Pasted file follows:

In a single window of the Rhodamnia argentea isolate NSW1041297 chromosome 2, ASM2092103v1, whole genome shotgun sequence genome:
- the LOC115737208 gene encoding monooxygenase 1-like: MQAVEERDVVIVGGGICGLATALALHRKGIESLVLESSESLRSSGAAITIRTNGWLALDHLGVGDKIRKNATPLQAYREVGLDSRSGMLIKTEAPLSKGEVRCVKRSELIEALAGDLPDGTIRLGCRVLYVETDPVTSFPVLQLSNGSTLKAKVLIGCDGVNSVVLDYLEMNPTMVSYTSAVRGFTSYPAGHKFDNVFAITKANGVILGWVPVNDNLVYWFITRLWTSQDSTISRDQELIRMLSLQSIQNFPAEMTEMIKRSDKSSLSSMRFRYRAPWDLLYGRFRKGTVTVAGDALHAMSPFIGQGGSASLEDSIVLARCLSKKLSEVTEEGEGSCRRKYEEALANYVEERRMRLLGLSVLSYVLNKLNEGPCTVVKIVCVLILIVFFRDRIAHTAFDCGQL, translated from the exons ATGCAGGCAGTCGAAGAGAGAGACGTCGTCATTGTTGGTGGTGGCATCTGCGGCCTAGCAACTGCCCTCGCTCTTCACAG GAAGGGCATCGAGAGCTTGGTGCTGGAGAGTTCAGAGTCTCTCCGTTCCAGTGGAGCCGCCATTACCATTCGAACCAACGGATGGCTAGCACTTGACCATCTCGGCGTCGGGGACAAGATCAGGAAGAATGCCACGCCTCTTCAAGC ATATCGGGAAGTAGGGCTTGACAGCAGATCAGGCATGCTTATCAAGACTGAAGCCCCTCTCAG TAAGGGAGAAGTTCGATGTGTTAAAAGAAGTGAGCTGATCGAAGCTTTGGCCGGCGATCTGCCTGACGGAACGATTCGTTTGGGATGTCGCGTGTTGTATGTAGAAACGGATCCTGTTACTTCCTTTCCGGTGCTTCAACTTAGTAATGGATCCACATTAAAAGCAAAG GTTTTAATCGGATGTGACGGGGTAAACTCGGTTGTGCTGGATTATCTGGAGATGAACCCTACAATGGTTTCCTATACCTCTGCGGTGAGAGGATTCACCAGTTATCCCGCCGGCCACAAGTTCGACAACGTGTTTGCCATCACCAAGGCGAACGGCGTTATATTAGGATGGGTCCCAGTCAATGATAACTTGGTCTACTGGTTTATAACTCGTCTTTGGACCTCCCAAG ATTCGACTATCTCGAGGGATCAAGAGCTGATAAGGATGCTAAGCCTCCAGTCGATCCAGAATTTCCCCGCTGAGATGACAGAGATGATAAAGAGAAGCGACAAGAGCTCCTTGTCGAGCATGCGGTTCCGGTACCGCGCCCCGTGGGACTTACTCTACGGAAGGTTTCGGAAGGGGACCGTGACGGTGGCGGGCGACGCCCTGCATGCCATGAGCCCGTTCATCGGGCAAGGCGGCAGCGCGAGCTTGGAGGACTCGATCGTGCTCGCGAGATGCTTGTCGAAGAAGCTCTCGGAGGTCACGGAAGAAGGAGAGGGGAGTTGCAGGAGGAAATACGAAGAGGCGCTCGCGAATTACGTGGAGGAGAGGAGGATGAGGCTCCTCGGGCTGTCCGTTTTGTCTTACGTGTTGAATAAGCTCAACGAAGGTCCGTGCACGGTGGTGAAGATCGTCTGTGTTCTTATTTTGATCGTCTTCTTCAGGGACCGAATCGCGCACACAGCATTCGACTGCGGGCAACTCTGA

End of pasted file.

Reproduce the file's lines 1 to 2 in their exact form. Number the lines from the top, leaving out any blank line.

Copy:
In a single window of the Rhodamnia argentea isolate NSW1041297 chromosome 2, ASM2092103v1, whole genome shotgun sequence genome:
- the LOC115737208 gene encoding monooxygenase 1-like: MQAVEERDVVIVGGGICGLATALALHRKGIESLVLESSESLRSSGAAITIRTNGWLALDHLGVGDKIRKNATPLQAYREVGLDSRSGMLIKTEAPLSKGEVRCVKRSELIEALAGDLPDGTIRLGCRVLYVETDPVTSFPVLQLSNGSTLKAKVLIGCDGVNSVVLDYLEMNPTMVSYTSAVRGFTSYPAGHKFDNVFAITKANGVILGWVPVNDNLVYWFITRLWTSQDSTISRDQELIRMLSLQSIQNFPAEMTEMIKRSDKSSLSSMRFRYRAPWDLLYGRFRKGTVTVAGDALHAMSPFIGQGGSASLEDSIVLARCLSKKLSEVTEEGEGSCRRKYEEALANYVEERRMRLLGLSVLSYVLNKLNEGPCTVVKIVCVLILIVFFRDRIAHTAFDCGQL, translated from the exons ATGCAGGCAGTCGAAGAGAGAGACGTCGTCATTGTTGGTGGTGGCATCTGCGGCCTAGCAACTGCCCTCGCTCTTCACAG GAAGGGCATCGAGAGCTTGGTGCTGGAGAGTTCAGAGTCTCTCCGTTCCAGTGGAGCCGCCATTACCATTCGAACCAACGGATGGCTAGCACTTGACCATCTCGGCGTCGGGGACAAGATCAGGAAGAATGCCACGCCTCTTCAAGC ATATCGGGAAGTAGGGCTTGACAGCAGATCAGGCATGCTTATCAAGACTGAAGCCCCTCTCAG TAAGGGAGAAGTTCGATGTGTTAAAAGAAGTGAGCTGATCGAAGCTTTGGCCGGCGATCTGCCTGACGGAACGATTCGTTTGGGATGTCGCGTGTTGTATGTAGAAACGGATCCTGTTACTTCCTTTCCGGTGCTTCAACTTAGTAATGGATCCACATTAAAAGCAAAG GTTTTAATCGGATGTGACGGGGTAAACTCGGTTGTGCTGGATTATCTGGAGATGAACCCTACAATGGTTTCCTATACCTCTGCGGTGAGAGGATTCACCAGTTATCCCGCCGGCCACAAGTTCGACAACGTGTTTGCCATCACCAAGGCGAACGGCGTTATATTAGGATGGGTCCCAGTCAATGATAACTTGGTCTACTGGTTTATAACTCGTCTTTGGACCTCCCAAG ATTCGACTATCTCGAGGGATCAAGAGCTGATAAGGATGCTAAGCCTCCAGTCGATCCAGAATTTCCCCGCTGAGATGACAGAGATGATAAAGAGAAGCGACAAGAGCTCCTTGTCGAGCATGCGGTTCCGGTACCGCGCCCCGTGGGACTTACTCTACGGAAGGTTTCGGAAGGGGACCGTGACGGTGGCGGGCGACGCCCTGCATGCCATGAGCCCGTTCATCGGGCAAGGCGGCAGCGCGAGCTTGGAGGACTCGATCGTGCTCGCGAGATGCTTGTCGAAGAAGCTCTCGGAGGTCACGGAAGAAGGAGAGGGGAGTTGCAGGAGGAAATACGAAGAGGCGCTCGCGAATTACGTGGAGGAGAGGAGGATGAGGCTCCTCGGGCTGTCCGTTTTGTCTTACGTGTTGAATAAGCTCAACGAAGGTCCGTGCACGGTGGTGAAGATCGTCTGTGTTCTTATTTTGATCGTCTTCTTCAGGGACCGAATCGCGCACACAGCATTCGACTGCGGGCAACTCTGA